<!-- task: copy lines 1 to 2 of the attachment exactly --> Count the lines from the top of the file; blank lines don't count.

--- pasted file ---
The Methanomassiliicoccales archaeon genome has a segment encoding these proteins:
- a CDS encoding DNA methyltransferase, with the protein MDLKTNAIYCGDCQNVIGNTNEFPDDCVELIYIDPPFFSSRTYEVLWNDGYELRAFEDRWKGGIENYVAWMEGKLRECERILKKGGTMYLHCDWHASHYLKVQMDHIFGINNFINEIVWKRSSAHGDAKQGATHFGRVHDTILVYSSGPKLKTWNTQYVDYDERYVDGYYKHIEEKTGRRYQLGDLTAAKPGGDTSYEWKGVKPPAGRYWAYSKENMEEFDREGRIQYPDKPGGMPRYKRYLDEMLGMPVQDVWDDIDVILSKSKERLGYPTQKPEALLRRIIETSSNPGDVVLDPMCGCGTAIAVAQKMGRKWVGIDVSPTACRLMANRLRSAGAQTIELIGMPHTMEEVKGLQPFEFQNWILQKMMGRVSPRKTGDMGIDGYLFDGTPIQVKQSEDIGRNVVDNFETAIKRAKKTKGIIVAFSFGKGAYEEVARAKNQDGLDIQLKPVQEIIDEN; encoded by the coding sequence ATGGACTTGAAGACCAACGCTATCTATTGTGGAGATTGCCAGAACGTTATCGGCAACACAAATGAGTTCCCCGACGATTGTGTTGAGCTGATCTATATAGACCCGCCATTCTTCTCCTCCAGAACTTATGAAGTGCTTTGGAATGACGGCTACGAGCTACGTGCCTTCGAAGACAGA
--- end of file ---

The Methanomassiliicoccales archaeon genome has a segment encoding these proteins:
- a CDS encoding DNA methyltransferase, with the protein MDLKTNAIYCGDCQNVIGNTNEFPDDCVELIYIDPPFFSSRTYEVLWNDGYELRAFEDRWKGGIENYVAWMEGKLRECERILKKGGTMYLHCDWHASHYLKVQMDHIFGINNFINEIVWKRSSAHGDAKQGATHFGRVHDTILVYSSGPKLKTWNTQYVDYDERYVDGYYKHIEEKTGRRYQLGDLTAAKPGGDTSYEWKGVKPPAGRYWAYSKENMEEFDREGRIQYPDKPGGMPRYKRYLDEMLGMPVQDVWDDIDVILSKSKERLGYPTQKPEALLRRIIETSSNPGDVVLDPMCGCGTAIAVAQKMGRKWVGIDVSPTACRLMANRLRSAGAQTIELIGMPHTMEEVKGLQPFEFQNWILQKMMGRVSPRKTGDMGIDGYLFDGTPIQVKQSEDIGRNVVDNFETAIKRAKKTKGIIVAFSFGKGAYEEVARAKNQDGLDIQLKPVQEIIDEN; encoded by the coding sequence ATGGACTTGAAGACCAACGCTATCTATTGTGGAGATTGCCAGAACGTTATCGGCAACACAAATGAGTTCCCCGACGATTGTGTTGAGCTGATCTATATAGACCCGCCATTCTTCTCCTCCAGAACTTATGAAGTGCTTTGGAATGACGGCTACGAGCTACGTGCCTTCGAAGACAGA